Piggy Bank 2Once upon time and not so long ago we didn’t have the internet!  Yes, can you imagine a day when we didn’t have access to billions of pages of information at our finger tips and shock horror, we survived! 

And so, ironic as it may appear, this post you’re reading on the web is looking at ways for your business to market on a shoestring without the internet…

If you’re part of what Nielsen have now coined Generation C or Generation Connected i.e. the 18-34 year olds that are seemingly permanently attached to one device or another that probably doesn’t even bear thinking about?

But those of us just a few years older remember well how we coped with marketing without the help of the web.  Indeed we remember a time when there was no such thing as a mobile phone either and a telex machine which you may now giggle at in “history” books about the 80s was the height of communications sophistication!

 

Marketing before the web?

So, how did businesses actually market themselves without the use of the web, when you didn’t have access to stats from
anywhere in the world or the ability to update an ad where despite numerous checks a typo has slipped through?

Well, we engaged in what we’d now call Traditional Marketing or to some, the old-fashioned way.  Activities would possibly have encompassed some or all of the following;

  • Point of sale material
  • Outdoor advertising
  • Publications
  • Newsletters (and not necessarily the email type either!)
  • Flyers
  • Print advertising

And where do they stand in today’s digital marketplace where return on investment can be quantified if you run a pay per click advertising campaign as opposed to spending on an expensive print ad on the front page of a national or local newspaper where you simply wait for the calls?

Well, the answer is that they’re actually still quite important.  More so than all the digital evangelists in the world would have you believe in fact.

I’m a huge fan of social media and the web in general and quite probably spend a considerably longer number of hours online that most due to the work I do for clients and indeed, for our own business.  On occasion however where there’s a glitch with broadband or the offline world keeps me away from the web it can be quite refreshing to actually pick up the phone and speak to people as opposed to sending an email!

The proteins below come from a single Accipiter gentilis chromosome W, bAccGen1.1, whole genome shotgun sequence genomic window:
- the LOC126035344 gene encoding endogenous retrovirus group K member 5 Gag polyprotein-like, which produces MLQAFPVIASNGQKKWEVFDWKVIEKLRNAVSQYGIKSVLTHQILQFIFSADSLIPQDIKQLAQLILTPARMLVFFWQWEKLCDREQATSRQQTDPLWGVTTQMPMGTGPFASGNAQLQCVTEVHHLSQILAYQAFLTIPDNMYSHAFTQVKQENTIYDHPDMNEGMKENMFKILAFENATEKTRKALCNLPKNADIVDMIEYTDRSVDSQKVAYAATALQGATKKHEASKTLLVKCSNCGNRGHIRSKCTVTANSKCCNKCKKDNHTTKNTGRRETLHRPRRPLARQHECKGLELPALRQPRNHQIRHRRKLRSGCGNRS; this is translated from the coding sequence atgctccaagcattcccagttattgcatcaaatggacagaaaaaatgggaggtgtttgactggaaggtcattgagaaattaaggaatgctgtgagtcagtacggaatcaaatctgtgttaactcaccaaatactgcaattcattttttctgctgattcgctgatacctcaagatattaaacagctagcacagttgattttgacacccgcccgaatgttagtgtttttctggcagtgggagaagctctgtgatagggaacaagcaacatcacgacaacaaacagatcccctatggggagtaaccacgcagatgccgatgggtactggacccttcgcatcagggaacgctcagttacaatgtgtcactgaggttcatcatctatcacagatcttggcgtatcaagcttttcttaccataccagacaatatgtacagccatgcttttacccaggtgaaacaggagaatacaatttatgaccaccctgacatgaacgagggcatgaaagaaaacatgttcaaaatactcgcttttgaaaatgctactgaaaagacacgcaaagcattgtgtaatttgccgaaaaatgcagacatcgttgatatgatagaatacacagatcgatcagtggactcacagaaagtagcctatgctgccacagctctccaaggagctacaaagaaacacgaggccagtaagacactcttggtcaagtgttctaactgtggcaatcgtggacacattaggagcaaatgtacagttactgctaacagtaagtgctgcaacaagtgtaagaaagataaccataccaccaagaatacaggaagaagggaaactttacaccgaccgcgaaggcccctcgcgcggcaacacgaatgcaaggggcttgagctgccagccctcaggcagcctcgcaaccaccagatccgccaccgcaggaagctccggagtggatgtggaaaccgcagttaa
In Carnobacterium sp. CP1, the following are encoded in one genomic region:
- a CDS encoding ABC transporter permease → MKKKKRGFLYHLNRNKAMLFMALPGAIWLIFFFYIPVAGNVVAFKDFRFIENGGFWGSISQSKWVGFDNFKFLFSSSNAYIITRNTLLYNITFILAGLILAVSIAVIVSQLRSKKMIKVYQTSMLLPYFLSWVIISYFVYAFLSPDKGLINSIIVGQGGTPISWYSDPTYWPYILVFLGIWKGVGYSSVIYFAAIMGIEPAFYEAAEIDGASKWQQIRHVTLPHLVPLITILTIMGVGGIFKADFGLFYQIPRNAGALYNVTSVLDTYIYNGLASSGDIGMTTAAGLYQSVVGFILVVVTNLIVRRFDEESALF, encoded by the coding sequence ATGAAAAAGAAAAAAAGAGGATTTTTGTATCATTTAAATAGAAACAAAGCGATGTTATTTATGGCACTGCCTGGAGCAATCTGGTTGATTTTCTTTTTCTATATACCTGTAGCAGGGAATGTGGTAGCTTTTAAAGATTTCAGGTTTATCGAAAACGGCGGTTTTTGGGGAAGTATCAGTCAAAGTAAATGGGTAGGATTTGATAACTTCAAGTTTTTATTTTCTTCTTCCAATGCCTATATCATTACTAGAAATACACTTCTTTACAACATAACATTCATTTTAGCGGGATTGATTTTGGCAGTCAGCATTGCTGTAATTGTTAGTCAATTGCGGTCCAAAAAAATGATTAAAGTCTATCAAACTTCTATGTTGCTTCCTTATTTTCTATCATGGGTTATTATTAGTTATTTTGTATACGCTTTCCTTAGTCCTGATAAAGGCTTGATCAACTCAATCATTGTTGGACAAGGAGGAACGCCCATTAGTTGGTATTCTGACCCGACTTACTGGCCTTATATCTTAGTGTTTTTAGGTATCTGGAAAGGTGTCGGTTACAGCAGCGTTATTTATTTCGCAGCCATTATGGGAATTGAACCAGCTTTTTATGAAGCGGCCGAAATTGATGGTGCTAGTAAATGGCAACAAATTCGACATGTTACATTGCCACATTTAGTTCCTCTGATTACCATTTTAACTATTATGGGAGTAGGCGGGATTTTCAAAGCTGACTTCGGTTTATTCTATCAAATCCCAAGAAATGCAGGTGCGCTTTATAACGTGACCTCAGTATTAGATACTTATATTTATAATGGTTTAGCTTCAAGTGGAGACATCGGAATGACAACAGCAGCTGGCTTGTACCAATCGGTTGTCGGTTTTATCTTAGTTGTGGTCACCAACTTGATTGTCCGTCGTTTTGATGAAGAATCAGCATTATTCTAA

There are even in 2012 quite a lot of businesses who don’t even have a reliable broadband connection or any inclination to log on to the web for anything other than booking a flight for their well-earned holidays.  And of course there are some people who just don’t do computers, people who aren’t happy that the day is coming where you’ll only be able to purchase a smart phone or amazingly still have little confidence in something as simple as an ATM card?

So, just how do you make a connection with people if you or your customers don’t particularly like the web?

Well, as time and industry have moved on it may cost you more but some of the businesses I’ve worked with strongly believe in and practice some of the following, which won’t break the bank;

# 1. Phone Calls

Obviously this can vary depending on your customer base, but sometimes a phone call can bring in a far more profitable result for your business than any number of emails or clever social media campaigns.  As any good salesperson knows, listening is the number one skill needed to close the sale and where better than a phone to do this?

# 2. Customer Events

Bring your customers to you and tell or show them what you and your staff do?  You’ll know what’s best for your business and sometimes an evening or afternoon a month might work, other times it might be a few events per year.  Ultimately though once you’ve got them over the threshold you’ve made a good start.  And yes some may be there for the nibbles, but more often than not you’ll get the goodwill back in business and over time it might even become a tradition.

# 3. Mailshots